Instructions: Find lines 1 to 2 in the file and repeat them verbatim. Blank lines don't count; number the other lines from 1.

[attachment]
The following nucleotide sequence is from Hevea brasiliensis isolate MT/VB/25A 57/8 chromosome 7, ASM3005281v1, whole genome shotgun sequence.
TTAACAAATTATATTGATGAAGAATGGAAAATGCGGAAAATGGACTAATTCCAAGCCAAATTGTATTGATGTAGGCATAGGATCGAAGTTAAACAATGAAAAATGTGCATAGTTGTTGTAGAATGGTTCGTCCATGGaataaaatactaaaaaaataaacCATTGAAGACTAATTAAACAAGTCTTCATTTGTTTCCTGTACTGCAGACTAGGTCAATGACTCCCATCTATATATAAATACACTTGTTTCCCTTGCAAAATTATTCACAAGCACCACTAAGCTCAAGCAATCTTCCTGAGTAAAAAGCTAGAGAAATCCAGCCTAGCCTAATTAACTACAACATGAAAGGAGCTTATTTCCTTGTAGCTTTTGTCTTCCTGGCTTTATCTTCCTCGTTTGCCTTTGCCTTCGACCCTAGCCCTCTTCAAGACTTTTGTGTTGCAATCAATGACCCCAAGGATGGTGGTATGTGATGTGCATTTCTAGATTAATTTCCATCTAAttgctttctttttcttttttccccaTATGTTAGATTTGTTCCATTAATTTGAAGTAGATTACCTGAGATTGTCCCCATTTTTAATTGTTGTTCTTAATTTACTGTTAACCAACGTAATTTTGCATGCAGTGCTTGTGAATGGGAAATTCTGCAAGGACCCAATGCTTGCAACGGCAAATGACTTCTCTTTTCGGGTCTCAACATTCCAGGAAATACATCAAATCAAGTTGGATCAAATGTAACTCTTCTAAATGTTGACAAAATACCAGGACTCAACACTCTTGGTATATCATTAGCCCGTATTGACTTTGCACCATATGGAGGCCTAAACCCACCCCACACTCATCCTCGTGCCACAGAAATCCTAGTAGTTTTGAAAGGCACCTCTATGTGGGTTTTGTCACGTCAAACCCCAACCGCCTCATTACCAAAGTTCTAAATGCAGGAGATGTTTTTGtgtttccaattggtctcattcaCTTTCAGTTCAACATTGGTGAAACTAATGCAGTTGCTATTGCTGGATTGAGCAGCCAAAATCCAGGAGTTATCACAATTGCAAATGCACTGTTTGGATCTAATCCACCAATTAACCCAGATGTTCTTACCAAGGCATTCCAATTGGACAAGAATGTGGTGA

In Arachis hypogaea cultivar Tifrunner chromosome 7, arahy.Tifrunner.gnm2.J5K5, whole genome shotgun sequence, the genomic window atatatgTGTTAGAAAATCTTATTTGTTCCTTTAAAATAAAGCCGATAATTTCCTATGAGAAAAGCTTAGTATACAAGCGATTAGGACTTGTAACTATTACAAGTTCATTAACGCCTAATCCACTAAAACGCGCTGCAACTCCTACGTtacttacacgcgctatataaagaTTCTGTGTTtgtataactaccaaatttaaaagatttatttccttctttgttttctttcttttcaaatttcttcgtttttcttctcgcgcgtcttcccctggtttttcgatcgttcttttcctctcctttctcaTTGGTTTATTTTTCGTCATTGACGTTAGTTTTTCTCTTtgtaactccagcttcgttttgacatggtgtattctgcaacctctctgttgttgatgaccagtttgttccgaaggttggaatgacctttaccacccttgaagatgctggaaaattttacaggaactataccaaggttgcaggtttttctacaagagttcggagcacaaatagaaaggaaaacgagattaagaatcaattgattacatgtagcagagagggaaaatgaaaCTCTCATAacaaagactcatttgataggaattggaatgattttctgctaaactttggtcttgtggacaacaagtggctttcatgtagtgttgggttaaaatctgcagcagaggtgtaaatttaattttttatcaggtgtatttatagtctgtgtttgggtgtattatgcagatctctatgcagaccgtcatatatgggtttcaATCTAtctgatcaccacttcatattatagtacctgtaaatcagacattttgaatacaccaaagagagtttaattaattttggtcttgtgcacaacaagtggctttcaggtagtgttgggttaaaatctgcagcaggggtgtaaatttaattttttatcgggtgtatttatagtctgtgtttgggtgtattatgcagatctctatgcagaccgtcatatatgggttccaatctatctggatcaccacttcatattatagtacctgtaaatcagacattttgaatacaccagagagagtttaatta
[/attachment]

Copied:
The following nucleotide sequence is from Hevea brasiliensis isolate MT/VB/25A 57/8 chromosome 7, ASM3005281v1, whole genome shotgun sequence.
TTAACAAATTATATTGATGAAGAATGGAAAATGCGGAAAATGGACTAATTCCAAGCCAAATTGTATTGATGTAGGCATAGGATCGAAGTTAAACAATGAAAAATGTGCATAGTTGTTGTAGAATGGTTCGTCCATGGaataaaatactaaaaaaataaacCATTGAAGACTAATTAAACAAGTCTTCATTTGTTTCCTGTACTGCAGACTAGGTCAATGACTCCCATCTATATATAAATACACTTGTTTCCCTTGCAAAATTATTCACAAGCACCACTAAGCTCAAGCAATCTTCCTGAGTAAAAAGCTAGAGAAATCCAGCCTAGCCTAATTAACTACAACATGAAAGGAGCTTATTTCCTTGTAGCTTTTGTCTTCCTGGCTTTATCTTCCTCGTTTGCCTTTGCCTTCGACCCTAGCCCTCTTCAAGACTTTTGTGTTGCAATCAATGACCCCAAGGATGGTGGTATGTGATGTGCATTTCTAGATTAATTTCCATCTAAttgctttctttttcttttttccccaTATGTTAGATTTGTTCCATTAATTTGAAGTAGATTACCTGAGATTGTCCCCATTTTTAATTGTTGTTCTTAATTTACTGTTAACCAACGTAATTTTGCATGCAGTGCTTGTGAATGGGAAATTCTGCAAGGACCCAATGCTTGCAACGGCAAATGACTTCTCTTTTCGGGTCTCAACATTCCAGGAAATACATCAAATCAAGTTGGATCAAATGTAACTCTTCTAAATGTTGACAAAATACCAGGACTCAACACTCTTGGTATATCATTAGCCCGTATTGACTTTGCACCATATGGAGGCCTAAACCCACCCCACACTCATCCTCGTGCCACAGAAATCCTAGTAGTTTTGAAAGGCACCTCTATGTGGGTTTTGTCACGTCAAACCCCAACCGCCTCATTACCAAAGTTCTAAATGCAGGAGATGTTTTTGtgtttccaattggtctcattcaCTTTCAGTTCAACATTGGTGAAACTAATGCAGTTGCTATTGCTGGATTGAGCAGCCAAAATCCAGGAGTTATCACAATTGCAAATGCACTGTTTGGATCTAATCCACCAATTAACCCAGATGTTCTTACCAAGGCATTCCAATTGGACAAGAATGTGGTGA